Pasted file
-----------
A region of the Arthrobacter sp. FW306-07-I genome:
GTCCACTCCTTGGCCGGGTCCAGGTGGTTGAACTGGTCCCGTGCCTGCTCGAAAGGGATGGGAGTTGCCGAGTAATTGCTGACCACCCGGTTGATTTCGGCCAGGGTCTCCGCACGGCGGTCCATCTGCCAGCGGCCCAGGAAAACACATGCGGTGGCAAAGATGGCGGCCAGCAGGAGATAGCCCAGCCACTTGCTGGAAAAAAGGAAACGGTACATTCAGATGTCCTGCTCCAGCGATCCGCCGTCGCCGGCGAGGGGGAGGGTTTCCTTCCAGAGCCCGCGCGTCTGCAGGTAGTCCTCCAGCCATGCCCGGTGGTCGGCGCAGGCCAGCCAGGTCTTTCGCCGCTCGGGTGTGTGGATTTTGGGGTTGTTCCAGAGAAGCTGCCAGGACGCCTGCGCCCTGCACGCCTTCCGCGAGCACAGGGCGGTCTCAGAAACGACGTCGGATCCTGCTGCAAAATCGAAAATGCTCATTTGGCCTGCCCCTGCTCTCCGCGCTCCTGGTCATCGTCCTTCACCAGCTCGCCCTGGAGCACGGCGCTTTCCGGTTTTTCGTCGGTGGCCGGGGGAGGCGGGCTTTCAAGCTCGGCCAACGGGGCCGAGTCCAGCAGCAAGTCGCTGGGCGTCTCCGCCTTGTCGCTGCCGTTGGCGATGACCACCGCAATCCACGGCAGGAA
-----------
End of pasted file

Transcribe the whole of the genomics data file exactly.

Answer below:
A region of the Arthrobacter sp. FW306-07-I genome:
GTCCACTCCTTGGCCGGGTCCAGGTGGTTGAACTGGTCCCGTGCCTGCTCGAAAGGGATGGGAGTTGCCGAGTAATTGCTGACCACCCGGTTGATTTCGGCCAGGGTCTCCGCACGGCGGTCCATCTGCCAGCGGCCCAGGAAAACACATGCGGTGGCAAAGATGGCGGCCAGCAGGAGATAGCCCAGCCACTTGCTGGAAAAAAGGAAACGGTACATTCAGATGTCCTGCTCCAGCGATCCGCCGTCGCCGGCGAGGGGGAGGGTTTCCTTCCAGAGCCCGCGCGTCTGCAGGTAGTCCTCCAGCCATGCCCGGTGGTCGGCGCAGGCCAGCCAGGTCTTTCGCCGCTCGGGTGTGTGGATTTTGGGGTTGTTCCAGAGAAGCTGCCAGGACGCCTGCGCCCTGCACGCCTTCCGCGAGCACAGGGCGGTCTCAGAAACGACGTCGGATCCTGCTGCAAAATCGAAAATGCTCATTTGGCCTGCCCCTGCTCTCCGCGCTCCTGGTCATCGTCCTTCACCAGCTCGCCCTGGAGCACGGCGCTTTCCGGTTTTTCGTCGGTGGCCGGGGGAGGCGGGCTTTCAAGCTCGGCCAACGGGGCCGAGTCCAGCAGCAAGTCGCTGGGCGTCTCCGCCTTGTCGCTGCCGTTGGCGATGACCACCGCAATCCACGGCAGGAA